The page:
Section 76: Revocation of leave to enter or remain
207.Section 76 gives the Secretary of State power to revoke a person’s indefinite leave to enter or remain in certain specified circumstances.
208.Subsection (1) allows the Secretary of State to revoke indefinite leave where the person is liable to deportation but the person cannot be deported for legal reasons. An example of how this power might be used would be where a person has committed a serious criminal offence such that their deportation would be conducive to the public good but where they cannot be deported to their country of origin because removal would be contrary to Article 3 of the European Convention on Human Rights.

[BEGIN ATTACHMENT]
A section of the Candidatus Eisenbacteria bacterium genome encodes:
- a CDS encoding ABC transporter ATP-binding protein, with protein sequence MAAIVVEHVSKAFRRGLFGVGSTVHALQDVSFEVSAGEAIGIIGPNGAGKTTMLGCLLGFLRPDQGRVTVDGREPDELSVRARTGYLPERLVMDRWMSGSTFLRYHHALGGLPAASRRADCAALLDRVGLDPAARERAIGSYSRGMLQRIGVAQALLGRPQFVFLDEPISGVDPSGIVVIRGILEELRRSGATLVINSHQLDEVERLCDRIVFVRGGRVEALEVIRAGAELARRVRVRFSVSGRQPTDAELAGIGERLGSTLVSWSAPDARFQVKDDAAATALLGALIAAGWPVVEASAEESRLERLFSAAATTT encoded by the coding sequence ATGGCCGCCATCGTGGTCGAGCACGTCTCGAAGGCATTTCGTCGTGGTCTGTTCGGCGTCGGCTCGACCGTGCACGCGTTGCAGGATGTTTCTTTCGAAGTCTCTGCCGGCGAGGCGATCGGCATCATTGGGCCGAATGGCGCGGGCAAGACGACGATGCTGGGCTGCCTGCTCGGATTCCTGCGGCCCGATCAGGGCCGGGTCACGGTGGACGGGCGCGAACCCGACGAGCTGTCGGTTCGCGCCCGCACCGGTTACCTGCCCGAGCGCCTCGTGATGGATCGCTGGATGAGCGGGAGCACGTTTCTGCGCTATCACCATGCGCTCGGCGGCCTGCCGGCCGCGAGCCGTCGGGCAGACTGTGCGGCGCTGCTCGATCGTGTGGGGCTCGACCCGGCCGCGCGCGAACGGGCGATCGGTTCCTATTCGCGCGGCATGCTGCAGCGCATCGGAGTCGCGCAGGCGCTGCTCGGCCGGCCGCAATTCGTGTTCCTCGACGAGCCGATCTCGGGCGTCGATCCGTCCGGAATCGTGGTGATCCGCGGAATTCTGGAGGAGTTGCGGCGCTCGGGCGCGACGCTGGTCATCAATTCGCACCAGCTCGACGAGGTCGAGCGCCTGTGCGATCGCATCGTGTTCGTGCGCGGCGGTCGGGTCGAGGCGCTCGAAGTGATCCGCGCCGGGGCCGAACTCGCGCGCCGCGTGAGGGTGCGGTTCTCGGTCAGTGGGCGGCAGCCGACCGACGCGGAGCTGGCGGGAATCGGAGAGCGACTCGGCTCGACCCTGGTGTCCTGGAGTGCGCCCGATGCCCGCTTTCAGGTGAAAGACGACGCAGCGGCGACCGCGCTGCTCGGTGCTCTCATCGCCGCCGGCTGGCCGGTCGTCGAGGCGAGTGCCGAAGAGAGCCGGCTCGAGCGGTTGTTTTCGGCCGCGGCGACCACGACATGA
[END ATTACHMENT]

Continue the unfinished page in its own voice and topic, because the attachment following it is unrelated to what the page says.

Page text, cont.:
209.Subsection (2) allows the Secretary of State to revoke the indefinite leave of persons who are liable to removal on the grounds that they obtained the leave by deception, but who cannot be removed for legal or practical reasons. Practical obstacles such as difficulty in establishing nationality or the lack of a safe route of return can prevent removal.
210.Subsection (3) allows the Secretary of State to revoke the indefinite leave of a person and that person’s dependants in certain cases where a person is no longer a refugee – for example, by accepting the protection of the country of their nationality or establishing themselves in that country.. As those concerned will no longer require the protection of the United Kingdom, subsection (7) allows for administrative removal by amending section 10(1) of the 1999 Act.
211.Subsections (5) and (6) provide that leave granted before the power comes into force may be revoked. In relation to subsections (1) and (2) but not (3) leave may also be revoked where the action which triggers revocation occurs before the power comes into force.